If you’ve opted to run search ads, study your competition for inspiration using our Advertising Research tool. 

Enter a competitor’s website. And hit “Search.”

"nike.com" entered into the Advertising Research tool search bar

Select the “Ad Copies” report from the top menu. 

"Ad Copies" tab highlighted in Advertising Research tool

Now, you’ll see your competitors’ ad copy. Including keywords they’re targeting. 

Like this:

A dashboard showing competitors' ad copies, and keywords they are targeting

6. Monitor Your Native Ad Campaign’s Performance

Continuously test and measure your native ad performance. So you can gain insights on what resonates with your audience and optimize accordingly. 

We recommend tracking these metrics (many platforms have built-in analytics dashboards to track these):

  • Engagement: The number of user interactions with your ad (likes, comments, shares, video views, etc.)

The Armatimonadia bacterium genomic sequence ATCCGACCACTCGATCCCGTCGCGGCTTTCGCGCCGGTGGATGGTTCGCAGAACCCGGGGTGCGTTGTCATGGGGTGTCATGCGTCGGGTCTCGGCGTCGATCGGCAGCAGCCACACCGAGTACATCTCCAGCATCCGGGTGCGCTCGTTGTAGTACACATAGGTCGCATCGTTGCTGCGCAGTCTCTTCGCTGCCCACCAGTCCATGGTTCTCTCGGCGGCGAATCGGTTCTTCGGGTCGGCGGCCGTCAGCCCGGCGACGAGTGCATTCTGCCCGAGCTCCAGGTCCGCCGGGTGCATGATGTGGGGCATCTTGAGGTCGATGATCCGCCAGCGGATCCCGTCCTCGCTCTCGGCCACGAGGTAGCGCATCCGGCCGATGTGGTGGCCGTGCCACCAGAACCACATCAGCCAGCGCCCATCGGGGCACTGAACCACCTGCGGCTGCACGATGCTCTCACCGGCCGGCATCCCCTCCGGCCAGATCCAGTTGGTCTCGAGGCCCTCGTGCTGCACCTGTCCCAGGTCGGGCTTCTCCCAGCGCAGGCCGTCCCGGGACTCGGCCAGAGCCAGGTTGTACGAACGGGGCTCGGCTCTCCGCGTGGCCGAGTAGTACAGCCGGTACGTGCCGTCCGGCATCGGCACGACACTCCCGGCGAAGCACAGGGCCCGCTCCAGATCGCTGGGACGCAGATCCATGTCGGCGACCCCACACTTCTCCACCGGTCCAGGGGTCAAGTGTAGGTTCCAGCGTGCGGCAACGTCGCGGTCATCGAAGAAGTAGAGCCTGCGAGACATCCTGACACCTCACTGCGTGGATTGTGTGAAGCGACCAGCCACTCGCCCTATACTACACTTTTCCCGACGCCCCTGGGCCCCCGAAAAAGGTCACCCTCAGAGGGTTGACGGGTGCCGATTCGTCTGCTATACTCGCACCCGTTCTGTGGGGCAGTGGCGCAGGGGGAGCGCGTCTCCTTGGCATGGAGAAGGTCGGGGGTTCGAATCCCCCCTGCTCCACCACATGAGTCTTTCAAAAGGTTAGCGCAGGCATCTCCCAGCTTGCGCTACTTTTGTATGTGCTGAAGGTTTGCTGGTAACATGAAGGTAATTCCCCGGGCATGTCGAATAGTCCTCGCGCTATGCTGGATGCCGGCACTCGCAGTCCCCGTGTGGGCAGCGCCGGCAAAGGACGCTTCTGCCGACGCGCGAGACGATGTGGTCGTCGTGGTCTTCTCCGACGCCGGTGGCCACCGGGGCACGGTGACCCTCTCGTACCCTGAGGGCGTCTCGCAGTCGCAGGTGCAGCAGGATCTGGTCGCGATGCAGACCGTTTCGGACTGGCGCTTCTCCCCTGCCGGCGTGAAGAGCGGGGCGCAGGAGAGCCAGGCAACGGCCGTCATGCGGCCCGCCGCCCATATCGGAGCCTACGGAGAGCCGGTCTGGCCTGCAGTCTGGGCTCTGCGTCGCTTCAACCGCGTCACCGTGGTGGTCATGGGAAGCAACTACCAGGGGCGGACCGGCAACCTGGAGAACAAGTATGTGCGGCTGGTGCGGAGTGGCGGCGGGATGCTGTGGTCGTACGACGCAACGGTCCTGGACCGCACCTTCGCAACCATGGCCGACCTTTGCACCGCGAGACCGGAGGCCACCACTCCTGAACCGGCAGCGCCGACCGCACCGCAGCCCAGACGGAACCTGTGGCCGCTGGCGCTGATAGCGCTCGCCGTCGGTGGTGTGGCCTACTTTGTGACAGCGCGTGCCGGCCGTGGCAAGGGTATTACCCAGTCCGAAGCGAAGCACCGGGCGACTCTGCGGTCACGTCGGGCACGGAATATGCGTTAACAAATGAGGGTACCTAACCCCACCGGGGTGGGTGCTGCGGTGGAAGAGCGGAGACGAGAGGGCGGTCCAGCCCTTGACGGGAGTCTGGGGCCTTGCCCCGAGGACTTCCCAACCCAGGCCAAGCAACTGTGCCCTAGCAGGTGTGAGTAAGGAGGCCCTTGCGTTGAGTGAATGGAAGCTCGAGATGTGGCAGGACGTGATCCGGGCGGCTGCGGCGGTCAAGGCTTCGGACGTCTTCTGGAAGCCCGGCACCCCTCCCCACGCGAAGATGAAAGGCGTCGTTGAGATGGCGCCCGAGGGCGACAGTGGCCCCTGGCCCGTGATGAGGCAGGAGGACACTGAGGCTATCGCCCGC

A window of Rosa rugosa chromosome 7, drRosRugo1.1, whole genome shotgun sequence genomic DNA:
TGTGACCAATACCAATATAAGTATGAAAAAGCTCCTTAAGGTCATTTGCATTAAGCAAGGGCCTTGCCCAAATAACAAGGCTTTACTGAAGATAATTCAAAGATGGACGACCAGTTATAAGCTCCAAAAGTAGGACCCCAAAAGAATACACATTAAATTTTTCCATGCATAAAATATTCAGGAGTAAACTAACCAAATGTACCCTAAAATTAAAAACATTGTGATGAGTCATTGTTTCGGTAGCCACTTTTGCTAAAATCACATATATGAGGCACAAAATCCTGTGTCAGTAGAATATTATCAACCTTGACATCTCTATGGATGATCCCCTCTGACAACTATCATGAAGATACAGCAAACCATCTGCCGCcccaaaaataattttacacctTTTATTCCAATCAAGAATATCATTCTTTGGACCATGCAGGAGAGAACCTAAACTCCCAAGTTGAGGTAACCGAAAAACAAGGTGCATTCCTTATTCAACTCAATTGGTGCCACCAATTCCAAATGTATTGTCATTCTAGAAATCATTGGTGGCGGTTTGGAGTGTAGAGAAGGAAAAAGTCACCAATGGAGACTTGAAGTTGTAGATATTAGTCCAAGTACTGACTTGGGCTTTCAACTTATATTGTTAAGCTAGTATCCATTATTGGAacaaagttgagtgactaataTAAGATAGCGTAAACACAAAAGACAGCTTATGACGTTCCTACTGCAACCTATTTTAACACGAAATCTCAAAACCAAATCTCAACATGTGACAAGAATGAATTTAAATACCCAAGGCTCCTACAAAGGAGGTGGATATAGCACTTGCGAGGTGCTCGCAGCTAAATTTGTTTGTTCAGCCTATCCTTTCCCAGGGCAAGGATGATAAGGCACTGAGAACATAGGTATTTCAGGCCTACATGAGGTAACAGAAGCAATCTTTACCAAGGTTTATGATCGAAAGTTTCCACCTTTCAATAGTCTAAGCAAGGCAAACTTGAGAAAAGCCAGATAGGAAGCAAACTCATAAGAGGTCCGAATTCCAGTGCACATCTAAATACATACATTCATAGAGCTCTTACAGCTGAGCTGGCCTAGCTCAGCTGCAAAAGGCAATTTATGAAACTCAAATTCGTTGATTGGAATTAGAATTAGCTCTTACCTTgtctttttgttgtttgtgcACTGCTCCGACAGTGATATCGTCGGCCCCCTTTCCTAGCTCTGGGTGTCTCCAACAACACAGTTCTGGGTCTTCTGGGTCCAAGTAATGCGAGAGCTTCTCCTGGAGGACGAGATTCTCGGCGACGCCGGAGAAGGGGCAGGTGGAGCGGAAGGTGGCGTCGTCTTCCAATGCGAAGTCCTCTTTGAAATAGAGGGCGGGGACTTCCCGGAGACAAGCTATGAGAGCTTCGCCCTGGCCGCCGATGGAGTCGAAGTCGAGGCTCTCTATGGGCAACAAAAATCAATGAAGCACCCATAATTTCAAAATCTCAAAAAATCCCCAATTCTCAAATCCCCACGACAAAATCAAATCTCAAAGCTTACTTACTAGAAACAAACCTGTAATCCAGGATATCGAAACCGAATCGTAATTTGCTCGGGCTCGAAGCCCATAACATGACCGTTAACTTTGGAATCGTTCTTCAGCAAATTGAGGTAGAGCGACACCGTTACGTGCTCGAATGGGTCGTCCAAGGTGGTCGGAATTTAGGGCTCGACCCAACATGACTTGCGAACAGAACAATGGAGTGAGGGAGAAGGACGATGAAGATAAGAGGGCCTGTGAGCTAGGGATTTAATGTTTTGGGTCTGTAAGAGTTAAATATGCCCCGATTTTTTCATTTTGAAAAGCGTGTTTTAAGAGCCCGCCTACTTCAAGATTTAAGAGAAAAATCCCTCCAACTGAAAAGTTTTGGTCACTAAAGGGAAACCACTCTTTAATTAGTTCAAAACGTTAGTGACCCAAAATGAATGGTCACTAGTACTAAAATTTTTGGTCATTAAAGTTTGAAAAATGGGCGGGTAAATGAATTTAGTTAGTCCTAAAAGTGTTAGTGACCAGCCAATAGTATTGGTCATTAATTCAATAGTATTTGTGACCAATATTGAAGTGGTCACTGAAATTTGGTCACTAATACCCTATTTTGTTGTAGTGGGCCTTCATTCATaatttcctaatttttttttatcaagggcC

• Impressions: The number of times your ad is displayed to users 
  • Click-through rate (CTR): The percentage of people who click on your ad after seeing it
  • Cost per click (CPC): The amount you pay each time someone clicks on your ad
  • Conversion rate: The percentage of users who take the desired action out of the total number of people who click on your ad. Like completing a purchase or signing up for a webinar. 
  • Cost per acquisition (CPA): The cost to acquire a new customer
  • Return on ad spend (ROAS): The amount of revenue you earn for every dollar you spend on advertising

And consider adding UTM parameters (tracking codes) to your native ads’ URLs. To monitor the traffic and conversions from native ads in Google Analytics.

Improve Your Engagement and ROI with Native Ads

Native advertising isn’t about tricking your audience to click your ads. 

It’s about connecting with them authentically, fostering engagement, and building trust.

And you can do just that with tools like One2Target and Advertising Research.

Get started with a free trial of Semrush.